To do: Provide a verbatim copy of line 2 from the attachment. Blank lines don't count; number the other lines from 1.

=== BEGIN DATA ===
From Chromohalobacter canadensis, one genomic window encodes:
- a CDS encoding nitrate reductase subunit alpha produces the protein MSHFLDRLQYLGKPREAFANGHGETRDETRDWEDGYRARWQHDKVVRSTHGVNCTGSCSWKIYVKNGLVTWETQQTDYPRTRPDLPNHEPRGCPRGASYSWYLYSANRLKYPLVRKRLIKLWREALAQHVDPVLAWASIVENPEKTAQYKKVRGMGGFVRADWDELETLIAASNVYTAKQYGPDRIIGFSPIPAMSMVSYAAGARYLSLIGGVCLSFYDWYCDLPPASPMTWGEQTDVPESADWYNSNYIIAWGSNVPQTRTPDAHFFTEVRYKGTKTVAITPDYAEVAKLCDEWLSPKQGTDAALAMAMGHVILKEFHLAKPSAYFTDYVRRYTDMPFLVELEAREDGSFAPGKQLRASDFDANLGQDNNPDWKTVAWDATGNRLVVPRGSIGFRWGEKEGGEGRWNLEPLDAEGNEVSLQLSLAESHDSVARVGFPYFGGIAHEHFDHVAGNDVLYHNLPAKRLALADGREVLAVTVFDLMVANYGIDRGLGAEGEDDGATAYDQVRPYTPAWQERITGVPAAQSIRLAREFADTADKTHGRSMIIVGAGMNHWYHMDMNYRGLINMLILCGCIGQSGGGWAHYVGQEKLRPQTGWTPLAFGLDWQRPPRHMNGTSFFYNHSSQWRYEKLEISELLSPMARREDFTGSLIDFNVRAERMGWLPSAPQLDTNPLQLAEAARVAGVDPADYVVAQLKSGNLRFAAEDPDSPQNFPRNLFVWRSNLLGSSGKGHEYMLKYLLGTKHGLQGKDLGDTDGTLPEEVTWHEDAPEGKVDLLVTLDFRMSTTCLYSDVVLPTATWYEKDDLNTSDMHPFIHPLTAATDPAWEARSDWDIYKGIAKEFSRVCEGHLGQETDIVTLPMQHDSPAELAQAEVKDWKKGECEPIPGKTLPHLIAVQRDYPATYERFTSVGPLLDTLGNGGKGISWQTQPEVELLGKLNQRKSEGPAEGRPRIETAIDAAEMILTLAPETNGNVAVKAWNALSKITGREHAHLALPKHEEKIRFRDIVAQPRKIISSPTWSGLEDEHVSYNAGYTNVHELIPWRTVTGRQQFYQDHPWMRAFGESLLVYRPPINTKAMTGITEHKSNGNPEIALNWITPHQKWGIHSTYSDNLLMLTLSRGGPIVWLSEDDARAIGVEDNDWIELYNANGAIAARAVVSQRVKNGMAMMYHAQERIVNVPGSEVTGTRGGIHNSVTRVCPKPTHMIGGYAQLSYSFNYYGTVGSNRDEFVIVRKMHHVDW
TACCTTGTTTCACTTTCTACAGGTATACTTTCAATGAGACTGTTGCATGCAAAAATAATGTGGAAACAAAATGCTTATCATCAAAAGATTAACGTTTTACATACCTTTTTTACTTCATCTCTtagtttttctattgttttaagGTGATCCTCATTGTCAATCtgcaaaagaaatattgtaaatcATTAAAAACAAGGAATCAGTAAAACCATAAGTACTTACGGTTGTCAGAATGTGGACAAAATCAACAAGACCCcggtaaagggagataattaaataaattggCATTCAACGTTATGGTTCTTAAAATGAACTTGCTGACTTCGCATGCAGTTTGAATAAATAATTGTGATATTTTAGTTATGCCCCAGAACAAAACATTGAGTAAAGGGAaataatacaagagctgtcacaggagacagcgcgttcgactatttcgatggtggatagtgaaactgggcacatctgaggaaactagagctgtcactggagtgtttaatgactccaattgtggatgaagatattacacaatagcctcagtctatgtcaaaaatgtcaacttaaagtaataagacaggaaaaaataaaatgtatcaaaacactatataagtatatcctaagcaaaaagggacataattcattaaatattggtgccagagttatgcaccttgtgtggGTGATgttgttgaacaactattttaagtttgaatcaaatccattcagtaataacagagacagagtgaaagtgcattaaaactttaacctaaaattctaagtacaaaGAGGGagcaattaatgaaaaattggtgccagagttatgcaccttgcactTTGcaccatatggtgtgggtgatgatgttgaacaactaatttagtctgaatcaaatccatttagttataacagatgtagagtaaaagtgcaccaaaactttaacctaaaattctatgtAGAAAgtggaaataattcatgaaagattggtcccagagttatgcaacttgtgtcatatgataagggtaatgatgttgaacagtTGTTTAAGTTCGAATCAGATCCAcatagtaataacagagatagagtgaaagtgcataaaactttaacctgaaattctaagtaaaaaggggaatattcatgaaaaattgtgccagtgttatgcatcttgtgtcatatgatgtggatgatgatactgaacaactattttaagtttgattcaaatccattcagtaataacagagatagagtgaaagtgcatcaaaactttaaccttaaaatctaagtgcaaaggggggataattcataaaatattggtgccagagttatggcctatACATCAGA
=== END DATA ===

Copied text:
- a CDS encoding nitrate reductase subunit alpha produces the protein MSHFLDRLQYLGKPREAFANGHGETRDETRDWEDGYRARWQHDKVVRSTHGVNCTGSCSWKIYVKNGLVTWETQQTDYPRTRPDLPNHEPRGCPRGASYSWYLYSANRLKYPLVRKRLIKLWREALAQHVDPVLAWASIVENPEKTAQYKKVRGMGGFVRADWDELETLIAASNVYTAKQYGPDRIIGFSPIPAMSMVSYAAGARYLSLIGGVCLSFYDWYCDLPPASPMTWGEQTDVPESADWYNSNYIIAWGSNVPQTRTPDAHFFTEVRYKGTKTVAITPDYAEVAKLCDEWLSPKQGTDAALAMAMGHVILKEFHLAKPSAYFTDYVRRYTDMPFLVELEAREDGSFAPGKQLRASDFDANLGQDNNPDWKTVAWDATGNRLVVPRGSIGFRWGEKEGGEGRWNLEPLDAEGNEVSLQLSLAESHDSVARVGFPYFGGIAHEHFDHVAGNDVLYHNLPAKRLALADGREVLAVTVFDLMVANYGIDRGLGAEGEDDGATAYDQVRPYTPAWQERITGVPAAQSIRLAREFADTADKTHGRSMIIVGAGMNHWYHMDMNYRGLINMLILCGCIGQSGGGWAHYVGQEKLRPQTGWTPLAFGLDWQRPPRHMNGTSFFYNHSSQWRYEKLEISELLSPMARREDFTGSLIDFNVRAERMGWLPSAPQLDTNPLQLAEAARVAGVDPADYVVAQLKSGNLRFAAEDPDSPQNFPRNLFVWRSNLLGSSGKGHEYMLKYLLGTKHGLQGKDLGDTDGTLPEEVTWHEDAPEGKVDLLVTLDFRMSTTCLYSDVVLPTATWYEKDDLNTSDMHPFIHPLTAATDPAWEARSDWDIYKGIAKEFSRVCEGHLGQETDIVTLPMQHDSPAELAQAEVKDWKKGECEPIPGKTLPHLIAVQRDYPATYERFTSVGPLLDTLGNGGKGISWQTQPEVELLGKLNQRKSEGPAEGRPRIETAIDAAEMILTLAPETNGNVAVKAWNALSKITGREHAHLALPKHEEKIRFRDIVAQPRKIISSPTWSGLEDEHVSYNAGYTNVHELIPWRTVTGRQQFYQDHPWMRAFGESLLVYRPPINTKAMTGITEHKSNGNPEIALNWITPHQKWGIHSTYSDNLLMLTLSRGGPIVWLSEDDARAIGVEDNDWIELYNANGAIAARAVVSQRVKNGMAMMYHAQERIVNVPGSEVTGTRGGIHNSVTRVCPKPTHMIGGYAQLSYSFNYYGTVGSNRDEFVIVRKMHHVDW